Categories
Poetry

Legends in Verse

By Jared Carter

Sarcophagus with the myth of Protesilaus and Laodamia. Here, Laodamia grieves for the loss of her husband Protesilaus in the Trojan War. From a tomb along the Via Appia Nuova, ca. 160-170 CE: Creative Commons
Laodamia to Protesilaus

If you were lost, how would I find you,
what path take along dark streets, through
damp vaults, how untangle those choices
far underground, those myriad voices?

If I were gone, you could no longer follow
through great spillways, or deep hollows
in that world. My footsteps would fade,
there would be no echo, no light or shade.

Still, somewhere your presence ahead
would call, through realms of the dead,
through time imploded and turned back,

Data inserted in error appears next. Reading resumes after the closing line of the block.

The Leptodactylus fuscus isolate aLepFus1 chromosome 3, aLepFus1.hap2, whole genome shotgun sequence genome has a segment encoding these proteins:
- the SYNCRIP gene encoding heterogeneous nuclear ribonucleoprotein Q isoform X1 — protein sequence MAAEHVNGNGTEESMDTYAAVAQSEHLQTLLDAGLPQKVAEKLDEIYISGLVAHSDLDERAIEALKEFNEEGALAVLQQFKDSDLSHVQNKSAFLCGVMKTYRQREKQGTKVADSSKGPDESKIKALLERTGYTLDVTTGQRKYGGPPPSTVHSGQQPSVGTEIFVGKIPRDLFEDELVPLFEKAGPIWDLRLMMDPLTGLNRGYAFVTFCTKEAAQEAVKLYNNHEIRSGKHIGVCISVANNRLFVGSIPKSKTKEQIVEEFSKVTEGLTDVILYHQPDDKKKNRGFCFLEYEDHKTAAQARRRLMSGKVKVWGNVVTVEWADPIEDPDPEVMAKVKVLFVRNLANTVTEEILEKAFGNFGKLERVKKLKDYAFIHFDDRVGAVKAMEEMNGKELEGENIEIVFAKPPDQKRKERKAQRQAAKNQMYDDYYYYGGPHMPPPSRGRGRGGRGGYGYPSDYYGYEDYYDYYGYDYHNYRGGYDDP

platform deserted, abandoned track.

No pause in this long pursuit, this seeking
that has no end. Neither of us speaking,
or able to break the spell – neither chase
nor surrender. Only the lost, familiar face.

(First published in The Raintown Review.)


Resurrection

The body rises up at last,
          it cannot keep
Its distance from what comes to pass,
          when more than sleep

Is beckoning. To bid adieu
          and still to bless,
Savonarola reached out through
          the flames; and pressed

Against them, Frida Kahlo sat
          upright, as though
Awakening at last from what
          is merely show.

(First published in Clementine Unbound.)


Jared Carter’s most recent collection, The Land Itself, is from Monongahela Books in West Virginia. His Darkened Rooms of Summer: New and Selected Poems, with an introduction by Ted Kooser, was published by the University of Nebraska Press in 2014. A recipient of several literary awards and fellowships, Carter is from the state of Indiana in the U.S.

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PLEASE NOTE: ARTICLES CAN ONLY BE REPRODUCED IN OTHER SITES WITH DUE ACKNOWLEDGEMENT TO BORDERLESS JOURNAL

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